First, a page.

Christianity, Social Change, and Globalization in the Americas
Anna L. Peterson Manuel A. Vasquez Philip J. Williams
| Price: $ 22
This volume resulted from a collaborative research project into responses of Protestant and Catholic religious communities in the Americas to the challenges of globalization. Contributors from the fields of religion, anthropology, political science, and sociology draw on fieldwork in Peru, El Salvador, and the United States to show the interplay of economic globalization, migration, and growing religious pluralism in Latin America.
Organized around three central themes-family, youth, and community; democratization, citizenship, and political participation; and immigration and transnationalism-the book argues that, at the local level, religion helps people, especially women and youths, solidify their identities and confront the challenges of the modern world. Religious communities are seen as both peaceful venues for people to articulate their needs, and forums for building participatory democracies in the Americas. Finally, the contributors examine how religion enfranchises poor women, youths, and people displaced by war or economic change and, at the same time, drives social movements that seek to strengthen family and community bonds disrupted by migration and political violence.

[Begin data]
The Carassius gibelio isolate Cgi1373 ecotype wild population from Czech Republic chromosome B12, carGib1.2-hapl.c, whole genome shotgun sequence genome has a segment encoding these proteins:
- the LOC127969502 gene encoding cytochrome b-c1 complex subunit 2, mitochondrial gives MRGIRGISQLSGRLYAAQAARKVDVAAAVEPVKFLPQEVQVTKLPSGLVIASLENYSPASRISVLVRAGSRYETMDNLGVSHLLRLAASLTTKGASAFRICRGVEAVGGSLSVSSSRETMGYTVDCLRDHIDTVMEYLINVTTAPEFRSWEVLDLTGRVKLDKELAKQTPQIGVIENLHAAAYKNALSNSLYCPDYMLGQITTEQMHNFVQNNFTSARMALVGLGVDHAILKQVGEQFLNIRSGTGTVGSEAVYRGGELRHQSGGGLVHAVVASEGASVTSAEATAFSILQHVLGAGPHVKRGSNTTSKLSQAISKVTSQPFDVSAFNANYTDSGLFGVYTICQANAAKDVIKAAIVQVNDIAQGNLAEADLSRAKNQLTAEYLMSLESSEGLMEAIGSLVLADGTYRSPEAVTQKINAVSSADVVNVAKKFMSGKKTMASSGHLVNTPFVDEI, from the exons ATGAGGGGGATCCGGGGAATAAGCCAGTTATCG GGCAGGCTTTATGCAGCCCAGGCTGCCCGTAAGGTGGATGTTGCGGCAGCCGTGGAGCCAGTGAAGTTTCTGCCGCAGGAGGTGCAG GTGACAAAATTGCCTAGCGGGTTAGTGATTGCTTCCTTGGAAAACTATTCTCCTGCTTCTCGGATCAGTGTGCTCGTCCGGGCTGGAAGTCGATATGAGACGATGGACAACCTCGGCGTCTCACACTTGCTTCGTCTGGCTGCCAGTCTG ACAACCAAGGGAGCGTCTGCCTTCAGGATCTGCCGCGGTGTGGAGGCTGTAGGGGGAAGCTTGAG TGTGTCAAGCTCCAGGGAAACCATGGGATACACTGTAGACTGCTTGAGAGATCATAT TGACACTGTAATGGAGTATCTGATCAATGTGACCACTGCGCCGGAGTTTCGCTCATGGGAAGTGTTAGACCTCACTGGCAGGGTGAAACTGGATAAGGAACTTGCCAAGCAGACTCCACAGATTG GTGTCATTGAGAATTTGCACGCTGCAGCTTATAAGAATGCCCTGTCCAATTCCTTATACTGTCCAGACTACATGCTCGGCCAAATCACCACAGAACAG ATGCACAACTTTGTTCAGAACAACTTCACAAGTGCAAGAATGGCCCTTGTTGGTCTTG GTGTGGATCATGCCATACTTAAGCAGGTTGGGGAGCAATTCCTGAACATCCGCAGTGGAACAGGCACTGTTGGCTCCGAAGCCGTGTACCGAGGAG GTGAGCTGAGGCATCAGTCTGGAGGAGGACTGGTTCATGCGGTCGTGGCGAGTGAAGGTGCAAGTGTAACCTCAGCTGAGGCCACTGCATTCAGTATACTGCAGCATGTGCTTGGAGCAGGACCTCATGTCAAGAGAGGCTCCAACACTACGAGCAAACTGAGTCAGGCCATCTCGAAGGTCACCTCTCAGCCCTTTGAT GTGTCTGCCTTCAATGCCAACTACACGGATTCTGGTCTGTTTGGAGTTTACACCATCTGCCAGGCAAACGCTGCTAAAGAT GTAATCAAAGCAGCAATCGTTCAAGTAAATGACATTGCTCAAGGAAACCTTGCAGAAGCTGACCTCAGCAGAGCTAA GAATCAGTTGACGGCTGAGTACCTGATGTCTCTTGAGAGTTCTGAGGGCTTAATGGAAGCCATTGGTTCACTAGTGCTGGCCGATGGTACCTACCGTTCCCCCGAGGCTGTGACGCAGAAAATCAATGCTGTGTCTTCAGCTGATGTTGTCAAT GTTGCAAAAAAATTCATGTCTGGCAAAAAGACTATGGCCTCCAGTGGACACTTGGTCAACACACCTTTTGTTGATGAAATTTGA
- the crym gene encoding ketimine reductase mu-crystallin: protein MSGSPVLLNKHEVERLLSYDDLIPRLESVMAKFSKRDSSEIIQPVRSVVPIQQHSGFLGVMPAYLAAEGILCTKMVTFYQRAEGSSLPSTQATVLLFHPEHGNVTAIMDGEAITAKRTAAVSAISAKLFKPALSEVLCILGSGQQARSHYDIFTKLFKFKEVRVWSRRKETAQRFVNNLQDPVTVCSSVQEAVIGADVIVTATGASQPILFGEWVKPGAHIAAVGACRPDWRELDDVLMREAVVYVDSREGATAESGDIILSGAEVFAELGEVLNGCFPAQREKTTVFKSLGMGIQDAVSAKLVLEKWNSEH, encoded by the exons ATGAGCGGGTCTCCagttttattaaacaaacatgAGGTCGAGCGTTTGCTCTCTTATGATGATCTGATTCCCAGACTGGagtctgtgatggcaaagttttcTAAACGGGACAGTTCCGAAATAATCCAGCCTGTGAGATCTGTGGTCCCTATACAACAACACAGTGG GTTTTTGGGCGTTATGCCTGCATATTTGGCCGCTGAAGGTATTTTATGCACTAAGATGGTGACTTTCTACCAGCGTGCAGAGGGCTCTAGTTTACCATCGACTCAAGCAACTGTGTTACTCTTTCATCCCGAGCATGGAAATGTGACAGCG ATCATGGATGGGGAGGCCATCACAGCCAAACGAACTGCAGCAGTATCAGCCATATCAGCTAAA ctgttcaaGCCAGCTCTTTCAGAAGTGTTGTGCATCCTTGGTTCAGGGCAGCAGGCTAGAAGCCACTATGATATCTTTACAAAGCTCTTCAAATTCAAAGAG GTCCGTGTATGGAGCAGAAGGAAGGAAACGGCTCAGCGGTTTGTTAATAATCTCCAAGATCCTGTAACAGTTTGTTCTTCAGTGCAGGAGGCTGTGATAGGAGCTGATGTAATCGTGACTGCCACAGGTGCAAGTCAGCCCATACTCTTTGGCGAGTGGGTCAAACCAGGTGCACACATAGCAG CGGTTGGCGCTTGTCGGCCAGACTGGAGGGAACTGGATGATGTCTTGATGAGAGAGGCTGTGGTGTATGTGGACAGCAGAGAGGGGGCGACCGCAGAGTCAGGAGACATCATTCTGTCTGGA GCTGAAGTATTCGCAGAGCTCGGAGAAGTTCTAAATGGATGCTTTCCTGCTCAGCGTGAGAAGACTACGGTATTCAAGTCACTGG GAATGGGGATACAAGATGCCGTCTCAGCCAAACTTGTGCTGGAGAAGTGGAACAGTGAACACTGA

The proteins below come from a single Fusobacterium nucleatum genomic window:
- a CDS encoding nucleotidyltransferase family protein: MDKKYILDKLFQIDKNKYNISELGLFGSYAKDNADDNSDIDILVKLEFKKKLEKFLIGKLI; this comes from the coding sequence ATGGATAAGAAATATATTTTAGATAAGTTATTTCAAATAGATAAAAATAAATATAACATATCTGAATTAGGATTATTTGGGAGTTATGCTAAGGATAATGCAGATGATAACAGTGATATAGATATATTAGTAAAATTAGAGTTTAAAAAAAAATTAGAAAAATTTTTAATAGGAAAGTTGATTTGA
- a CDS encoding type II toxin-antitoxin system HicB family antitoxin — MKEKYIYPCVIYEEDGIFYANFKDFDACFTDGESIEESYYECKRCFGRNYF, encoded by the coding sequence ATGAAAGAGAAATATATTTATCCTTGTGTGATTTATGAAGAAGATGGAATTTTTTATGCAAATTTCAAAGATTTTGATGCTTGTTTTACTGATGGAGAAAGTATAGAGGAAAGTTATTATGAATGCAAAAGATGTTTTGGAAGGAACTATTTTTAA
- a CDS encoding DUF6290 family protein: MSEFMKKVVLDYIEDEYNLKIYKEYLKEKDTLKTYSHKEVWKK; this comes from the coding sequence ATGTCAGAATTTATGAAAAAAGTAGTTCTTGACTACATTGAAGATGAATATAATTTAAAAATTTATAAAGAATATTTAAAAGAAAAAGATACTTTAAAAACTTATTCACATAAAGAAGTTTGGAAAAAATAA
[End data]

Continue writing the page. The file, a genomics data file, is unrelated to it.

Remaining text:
About the Author
Anna L. Peterson is an associate professor of religion at the University of Florida and the author of Martyrdom and the Politics of Religion. Manuel Vásquez is an associate professor of religion at the University of Florida and the author of The Brazilian Popular Church and the Crisis of Modernity. Philip J. Williams is professor of political science at the University of Florida and author of The Catholic Church and Politics in Nicaragua and Costa Rica.
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